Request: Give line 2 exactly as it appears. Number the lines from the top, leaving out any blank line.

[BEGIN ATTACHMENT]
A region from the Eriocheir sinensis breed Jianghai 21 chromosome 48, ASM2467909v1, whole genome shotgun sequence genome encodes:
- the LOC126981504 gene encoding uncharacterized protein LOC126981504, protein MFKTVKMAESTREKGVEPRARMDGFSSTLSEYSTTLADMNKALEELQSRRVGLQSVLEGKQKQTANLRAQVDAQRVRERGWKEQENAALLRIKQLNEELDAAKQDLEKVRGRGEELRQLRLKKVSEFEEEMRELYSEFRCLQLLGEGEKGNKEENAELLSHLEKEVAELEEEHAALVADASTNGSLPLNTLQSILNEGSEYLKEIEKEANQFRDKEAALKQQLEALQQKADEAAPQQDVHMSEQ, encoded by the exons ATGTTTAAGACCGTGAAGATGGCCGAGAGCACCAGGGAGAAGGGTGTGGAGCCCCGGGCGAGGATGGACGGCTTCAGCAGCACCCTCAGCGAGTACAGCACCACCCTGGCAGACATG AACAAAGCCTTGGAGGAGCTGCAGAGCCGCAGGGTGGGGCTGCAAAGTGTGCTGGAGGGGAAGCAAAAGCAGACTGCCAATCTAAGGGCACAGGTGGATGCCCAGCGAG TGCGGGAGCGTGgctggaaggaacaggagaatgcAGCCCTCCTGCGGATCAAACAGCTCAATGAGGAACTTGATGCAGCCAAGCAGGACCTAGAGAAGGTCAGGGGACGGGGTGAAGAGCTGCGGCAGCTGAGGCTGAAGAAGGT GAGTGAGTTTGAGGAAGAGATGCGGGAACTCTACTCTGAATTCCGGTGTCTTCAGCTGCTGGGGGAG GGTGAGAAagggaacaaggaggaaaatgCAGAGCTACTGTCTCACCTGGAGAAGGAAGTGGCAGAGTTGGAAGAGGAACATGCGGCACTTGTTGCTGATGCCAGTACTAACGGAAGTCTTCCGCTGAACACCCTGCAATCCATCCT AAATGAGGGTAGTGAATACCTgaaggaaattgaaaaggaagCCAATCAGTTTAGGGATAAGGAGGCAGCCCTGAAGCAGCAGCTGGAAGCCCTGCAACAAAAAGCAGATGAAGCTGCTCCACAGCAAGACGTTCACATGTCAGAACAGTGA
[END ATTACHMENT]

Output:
- the LOC126981504 gene encoding uncharacterized protein LOC126981504, protein MFKTVKMAESTREKGVEPRARMDGFSSTLSEYSTTLADMNKALEELQSRRVGLQSVLEGKQKQTANLRAQVDAQRVRERGWKEQENAALLRIKQLNEELDAAKQDLEKVRGRGEELRQLRLKKVSEFEEEMRELYSEFRCLQLLGEGEKGNKEENAELLSHLEKEVAELEEEHAALVADASTNGSLPLNTLQSILNEGSEYLKEIEKEANQFRDKEAALKQQLEALQQKADEAAPQQDVHMSEQ, encoded by the exons ATGTTTAAGACCGTGAAGATGGCCGAGAGCACCAGGGAGAAGGGTGTGGAGCCCCGGGCGAGGATGGACGGCTTCAGCAGCACCCTCAGCGAGTACAGCACCACCCTGGCAGACATG AACAAAGCCTTGGAGGAGCTGCAGAGCCGCAGGGTGGGGCTGCAAAGTGTGCTGGAGGGGAAGCAAAAGCAGACTGCCAATCTAAGGGCACAGGTGGATGCCCAGCGAG TGCGGGAGCGTGgctggaaggaacaggagaatgcAGCCCTCCTGCGGATCAAACAGCTCAATGAGGAACTTGATGCAGCCAAGCAGGACCTAGAGAAGGTCAGGGGACGGGGTGAAGAGCTGCGGCAGCTGAGGCTGAAGAAGGT GAGTGAGTTTGAGGAAGAGATGCGGGAACTCTACTCTGAATTCCGGTGTCTTCAGCTGCTGGGGGAG GGTGAGAAagggaacaaggaggaaaatgCAGAGCTACTGTCTCACCTGGAGAAGGAAGTGGCAGAGTTGGAAGAGGAACATGCGGCACTTGTTGCTGATGCCAGTACTAACGGAAGTCTTCCGCTGAACACCCTGCAATCCATCCT AAATGAGGGTAGTGAATACCTgaaggaaattgaaaaggaagCCAATCAGTTTAGGGATAAGGAGGCAGCCCTGAAGCAGCAGCTGGAAGCCCTGCAACAAAAAGCAGATGAAGCTGCTCCACAGCAAGACGTTCACATGTCAGAACAGTGA